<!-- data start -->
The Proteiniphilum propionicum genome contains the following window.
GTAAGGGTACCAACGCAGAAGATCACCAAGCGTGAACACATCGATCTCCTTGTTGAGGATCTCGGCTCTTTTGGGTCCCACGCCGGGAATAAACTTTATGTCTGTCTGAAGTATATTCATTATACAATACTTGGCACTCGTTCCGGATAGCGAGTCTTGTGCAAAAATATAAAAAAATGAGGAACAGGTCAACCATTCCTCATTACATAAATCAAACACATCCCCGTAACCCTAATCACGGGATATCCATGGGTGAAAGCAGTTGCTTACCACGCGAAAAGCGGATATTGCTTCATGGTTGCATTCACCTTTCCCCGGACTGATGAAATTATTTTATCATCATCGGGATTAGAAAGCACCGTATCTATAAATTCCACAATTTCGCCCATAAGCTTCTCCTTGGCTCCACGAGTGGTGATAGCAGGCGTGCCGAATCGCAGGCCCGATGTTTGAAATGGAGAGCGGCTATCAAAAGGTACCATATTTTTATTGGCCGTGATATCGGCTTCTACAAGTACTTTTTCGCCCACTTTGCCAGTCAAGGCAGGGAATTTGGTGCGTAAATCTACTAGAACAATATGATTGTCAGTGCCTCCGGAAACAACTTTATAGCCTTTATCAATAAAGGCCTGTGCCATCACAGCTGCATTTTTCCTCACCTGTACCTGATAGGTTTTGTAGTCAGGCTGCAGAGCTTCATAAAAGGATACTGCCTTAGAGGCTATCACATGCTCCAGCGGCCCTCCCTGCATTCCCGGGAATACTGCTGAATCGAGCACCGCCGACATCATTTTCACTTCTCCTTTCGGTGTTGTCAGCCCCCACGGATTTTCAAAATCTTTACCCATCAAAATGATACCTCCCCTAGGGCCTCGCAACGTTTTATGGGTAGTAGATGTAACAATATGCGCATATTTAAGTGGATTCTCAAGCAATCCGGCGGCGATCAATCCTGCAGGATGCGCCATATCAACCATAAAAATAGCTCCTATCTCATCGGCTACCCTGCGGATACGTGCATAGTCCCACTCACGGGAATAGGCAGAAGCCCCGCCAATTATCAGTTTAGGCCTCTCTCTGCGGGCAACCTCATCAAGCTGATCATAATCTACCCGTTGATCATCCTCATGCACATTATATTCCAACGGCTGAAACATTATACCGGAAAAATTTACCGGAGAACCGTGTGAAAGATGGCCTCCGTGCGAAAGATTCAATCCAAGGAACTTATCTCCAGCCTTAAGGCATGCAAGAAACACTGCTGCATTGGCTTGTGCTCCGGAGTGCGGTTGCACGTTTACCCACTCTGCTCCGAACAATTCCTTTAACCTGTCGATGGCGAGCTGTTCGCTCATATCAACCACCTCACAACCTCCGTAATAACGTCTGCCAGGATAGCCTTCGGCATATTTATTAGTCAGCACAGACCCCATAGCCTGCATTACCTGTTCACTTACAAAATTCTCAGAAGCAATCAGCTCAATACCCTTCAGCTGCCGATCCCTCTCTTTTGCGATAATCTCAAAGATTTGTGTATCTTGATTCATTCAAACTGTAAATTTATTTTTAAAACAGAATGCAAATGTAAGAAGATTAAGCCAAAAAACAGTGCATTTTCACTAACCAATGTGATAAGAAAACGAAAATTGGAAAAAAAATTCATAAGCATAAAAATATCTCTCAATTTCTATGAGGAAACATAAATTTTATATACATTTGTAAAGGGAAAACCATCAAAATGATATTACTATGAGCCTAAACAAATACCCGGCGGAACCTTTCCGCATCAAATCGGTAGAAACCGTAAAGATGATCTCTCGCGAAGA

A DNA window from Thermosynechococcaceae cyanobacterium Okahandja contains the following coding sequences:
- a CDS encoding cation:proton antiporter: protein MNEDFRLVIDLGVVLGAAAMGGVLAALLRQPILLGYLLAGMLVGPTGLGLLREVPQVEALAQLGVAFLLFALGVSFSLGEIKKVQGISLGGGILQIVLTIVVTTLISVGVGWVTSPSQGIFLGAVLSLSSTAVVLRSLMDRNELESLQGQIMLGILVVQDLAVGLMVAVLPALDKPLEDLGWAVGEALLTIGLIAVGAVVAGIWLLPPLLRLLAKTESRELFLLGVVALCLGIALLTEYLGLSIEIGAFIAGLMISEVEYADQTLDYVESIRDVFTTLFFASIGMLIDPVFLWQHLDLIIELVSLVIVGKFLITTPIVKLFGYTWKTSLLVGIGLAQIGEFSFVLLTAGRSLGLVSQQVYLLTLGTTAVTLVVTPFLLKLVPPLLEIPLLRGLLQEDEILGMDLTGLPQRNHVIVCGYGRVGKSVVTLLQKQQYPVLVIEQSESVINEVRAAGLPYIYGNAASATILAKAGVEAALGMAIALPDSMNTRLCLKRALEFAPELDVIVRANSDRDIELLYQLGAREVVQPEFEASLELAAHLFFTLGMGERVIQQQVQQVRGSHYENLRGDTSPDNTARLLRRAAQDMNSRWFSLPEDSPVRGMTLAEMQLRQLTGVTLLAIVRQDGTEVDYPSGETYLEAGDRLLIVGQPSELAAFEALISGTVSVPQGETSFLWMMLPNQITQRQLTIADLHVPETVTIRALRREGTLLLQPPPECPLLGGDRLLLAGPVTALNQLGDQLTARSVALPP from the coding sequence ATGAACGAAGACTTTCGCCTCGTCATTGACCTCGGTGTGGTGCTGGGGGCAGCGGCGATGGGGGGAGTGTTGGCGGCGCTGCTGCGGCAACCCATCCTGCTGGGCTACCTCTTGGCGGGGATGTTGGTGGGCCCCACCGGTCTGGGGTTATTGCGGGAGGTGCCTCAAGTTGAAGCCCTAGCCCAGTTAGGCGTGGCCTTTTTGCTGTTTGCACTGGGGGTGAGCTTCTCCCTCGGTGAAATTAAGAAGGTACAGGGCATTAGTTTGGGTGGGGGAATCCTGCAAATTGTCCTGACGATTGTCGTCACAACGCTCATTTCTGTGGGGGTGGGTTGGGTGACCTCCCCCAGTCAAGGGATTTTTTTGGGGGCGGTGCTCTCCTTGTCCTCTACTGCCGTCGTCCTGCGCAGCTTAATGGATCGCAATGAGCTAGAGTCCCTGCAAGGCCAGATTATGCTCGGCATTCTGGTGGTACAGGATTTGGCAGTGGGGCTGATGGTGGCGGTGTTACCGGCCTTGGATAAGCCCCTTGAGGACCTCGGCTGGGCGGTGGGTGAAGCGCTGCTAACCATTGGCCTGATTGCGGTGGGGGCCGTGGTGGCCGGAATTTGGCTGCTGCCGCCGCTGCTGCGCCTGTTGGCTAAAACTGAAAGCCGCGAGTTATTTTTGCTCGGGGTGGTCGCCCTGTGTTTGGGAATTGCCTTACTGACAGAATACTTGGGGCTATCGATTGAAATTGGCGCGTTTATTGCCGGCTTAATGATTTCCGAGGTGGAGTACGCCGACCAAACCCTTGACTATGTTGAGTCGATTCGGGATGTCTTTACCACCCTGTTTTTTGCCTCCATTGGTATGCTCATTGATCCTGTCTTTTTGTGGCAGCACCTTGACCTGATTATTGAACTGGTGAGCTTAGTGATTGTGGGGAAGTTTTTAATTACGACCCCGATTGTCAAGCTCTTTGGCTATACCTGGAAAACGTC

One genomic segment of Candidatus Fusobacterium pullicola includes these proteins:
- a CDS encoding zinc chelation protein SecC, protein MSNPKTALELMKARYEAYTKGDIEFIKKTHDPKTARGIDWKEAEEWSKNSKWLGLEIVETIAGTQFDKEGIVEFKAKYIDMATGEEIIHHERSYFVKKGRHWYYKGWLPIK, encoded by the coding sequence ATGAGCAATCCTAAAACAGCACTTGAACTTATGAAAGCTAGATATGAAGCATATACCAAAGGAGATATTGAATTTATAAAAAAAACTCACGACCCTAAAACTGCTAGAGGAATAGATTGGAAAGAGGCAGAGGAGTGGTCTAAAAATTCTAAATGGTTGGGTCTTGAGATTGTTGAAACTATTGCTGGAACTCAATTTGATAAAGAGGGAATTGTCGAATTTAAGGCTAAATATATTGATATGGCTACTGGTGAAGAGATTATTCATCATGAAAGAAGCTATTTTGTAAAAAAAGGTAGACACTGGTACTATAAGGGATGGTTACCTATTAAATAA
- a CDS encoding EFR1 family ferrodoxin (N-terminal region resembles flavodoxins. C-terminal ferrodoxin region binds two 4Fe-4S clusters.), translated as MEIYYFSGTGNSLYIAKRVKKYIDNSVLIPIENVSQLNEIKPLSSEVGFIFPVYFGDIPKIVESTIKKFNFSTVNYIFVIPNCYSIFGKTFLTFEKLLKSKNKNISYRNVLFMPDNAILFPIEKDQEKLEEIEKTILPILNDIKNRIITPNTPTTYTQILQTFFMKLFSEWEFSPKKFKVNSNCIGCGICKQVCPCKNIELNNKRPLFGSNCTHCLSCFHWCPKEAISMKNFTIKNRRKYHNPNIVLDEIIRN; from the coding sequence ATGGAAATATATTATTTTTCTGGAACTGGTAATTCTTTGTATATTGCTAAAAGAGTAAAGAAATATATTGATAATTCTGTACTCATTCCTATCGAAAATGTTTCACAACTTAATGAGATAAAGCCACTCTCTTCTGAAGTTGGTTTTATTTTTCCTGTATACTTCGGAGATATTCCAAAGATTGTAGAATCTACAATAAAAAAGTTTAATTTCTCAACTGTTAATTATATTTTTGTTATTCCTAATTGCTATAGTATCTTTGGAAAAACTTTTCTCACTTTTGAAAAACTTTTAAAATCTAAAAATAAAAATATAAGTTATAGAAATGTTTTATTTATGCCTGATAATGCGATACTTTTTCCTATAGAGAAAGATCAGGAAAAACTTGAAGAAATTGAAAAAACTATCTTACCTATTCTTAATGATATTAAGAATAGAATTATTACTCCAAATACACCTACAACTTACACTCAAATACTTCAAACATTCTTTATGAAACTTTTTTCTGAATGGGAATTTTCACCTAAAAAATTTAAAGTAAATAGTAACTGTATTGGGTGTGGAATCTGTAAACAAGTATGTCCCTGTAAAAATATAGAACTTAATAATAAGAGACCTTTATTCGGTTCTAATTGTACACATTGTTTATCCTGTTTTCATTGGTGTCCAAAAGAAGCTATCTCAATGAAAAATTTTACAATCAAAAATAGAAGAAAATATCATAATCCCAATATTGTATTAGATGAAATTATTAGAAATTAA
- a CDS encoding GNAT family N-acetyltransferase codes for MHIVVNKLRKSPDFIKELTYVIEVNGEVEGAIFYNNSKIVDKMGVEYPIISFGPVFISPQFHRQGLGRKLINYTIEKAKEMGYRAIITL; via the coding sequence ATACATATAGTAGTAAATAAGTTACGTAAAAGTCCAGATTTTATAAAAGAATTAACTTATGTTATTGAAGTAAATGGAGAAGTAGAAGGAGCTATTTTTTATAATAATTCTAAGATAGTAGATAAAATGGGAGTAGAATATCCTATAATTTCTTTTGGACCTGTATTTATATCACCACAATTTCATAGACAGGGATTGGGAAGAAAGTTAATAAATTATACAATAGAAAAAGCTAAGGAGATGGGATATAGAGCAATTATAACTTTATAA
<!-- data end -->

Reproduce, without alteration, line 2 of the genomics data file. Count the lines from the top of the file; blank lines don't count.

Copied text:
GTAAGGGTACCAACGCAGAAGATCACCAAGCGTGAACACATCGATCTCCTTGTTGAGGATCTCGGCTCTTTTGGGTCCCACGCCGGGAATAAACTTTATGTCTGTCTGAAGTATATTCATTATACAATACTTGGCACTCGTTCCGGATAGCGAGTCTTGTGCAAAAATATAAAAAAATGAGGAACAGGTCAACCATTCCTCATTACATAAATCAAACACATCCCCGTAACCCTAATCACGGGATATCCATGGGTGAAAGCAGTTGCTTACCACGCGAAAAGCGGATATTGCTTCATGGTTGCATTCACCTTTCCCCGGACTGATGAAATTATTTTATCATCATCGGGATTAGAAAGCACCGTATCTATAAATTCCACAATTTCGCCCATAAGCTTCTCCTTGGCTCCACGAGTGGTGATAGCAGGCGTGCCGAATCGCAGGCCCGATGTTTGAAATGGAGAGCGGCTATCAAAAGGTACCATATTTTTATTGGCCGTGATATCGGCTTCTACAAGTACTTTTTCGCCCACTTTGCCAGTCAAGGCAGGGAATTTGGTGCGTAAATCTACTAGAACAATATGATTGTCAGTGCCTCCGGAAACAACTTTATAGCCTTTATCAATAAAGGCCTGTGCCATCACAGCTGCATTTTTCCTCACCTGTACCTGATAGGTTTTGTAGTCAGGCTGCAGAGCTTCATAAAAGGATACTGCCTTAGAGGCTATCACATGCTCCAGCGGCCCTCCCTGCATTCCCGGGAATACTGCTGAATCGAGCACCGCCGACATCATTTTCACTTCTCCTTTCGGTGTTGTCAGCCCCCACGGATTTTCAAAATCTTTACCCATCAAAATGATACCTCCCCTAGGGCCTCGCAACGTTTTATGGGTAGTAGATGTAACAATATGCGCATATTTAAGTGGATTCTCAAGCAATCCGGCGGCGATCAATCCTGCAGGATGCGCCATATCAACCATAAAAATAGCTCCTATCTCATCGGCTACCCTGCGGATACGTGCATAGTCCCACTCACGGGAATAGGCAGAAGCCCCGCCAATTATCAGTTTAGGCCTCTCTCTGCGGGCAACCTCATCAAGCTGATCATAATCTACCCGTTGATCATCCTCATGCACATTATATTCCAACGGCTGAAACATTATACCGGAAAAATTTACCGGAGAACCGTGTGAAAGATGGCCTCCGTGCGAAAGATTCAATCCAAGGAACTTATCTCCAGCCTTAAGGCATGCAAGAAACACTGCTGCATTGGCTTGTGCTCCGGAGTGCGGTTGCACGTTTACCCACTCTGCTCCGAACAATTCCTTTAACCTGTCGATGGCGAGCTGTTCGCTCATATCAACCACCTCACAACCTCCGTAATAACGTCTGCCAGGATAGCCTTCGGCATATTTATTAGTCAGCACAGACCCCATAGCCTGCATTACCTGTTCACTTACAAAATTCTCAGAAGCAATCAGCTCAATACCCTTCAGCTGCCGATCCCTCTCTTTTGCGATAATCTCAAAGATTTGTGTATCTTGATTCATTCAAACTGTAAATTTATTTTTAAAACAGAATGCAAATGTAAGAAGATTAAGCCAAAAAACAGTGCATTTTCACTAACCAATGTGATAAGAAAACGAAAATTGGAAAAAAAATTCATAAGCATAAAAATATCTCTCAATTTCTATGAGGAAACATAAATTTTATATACATTTGTAAAGGGAAAACCATCAAAATGATATTACTATGAGCCTAAACAAATACCCGGCGGAACCTTTCCGCATCAAATCGGTAGAAACCGTAAAGATGATCTCTCGCGAAGA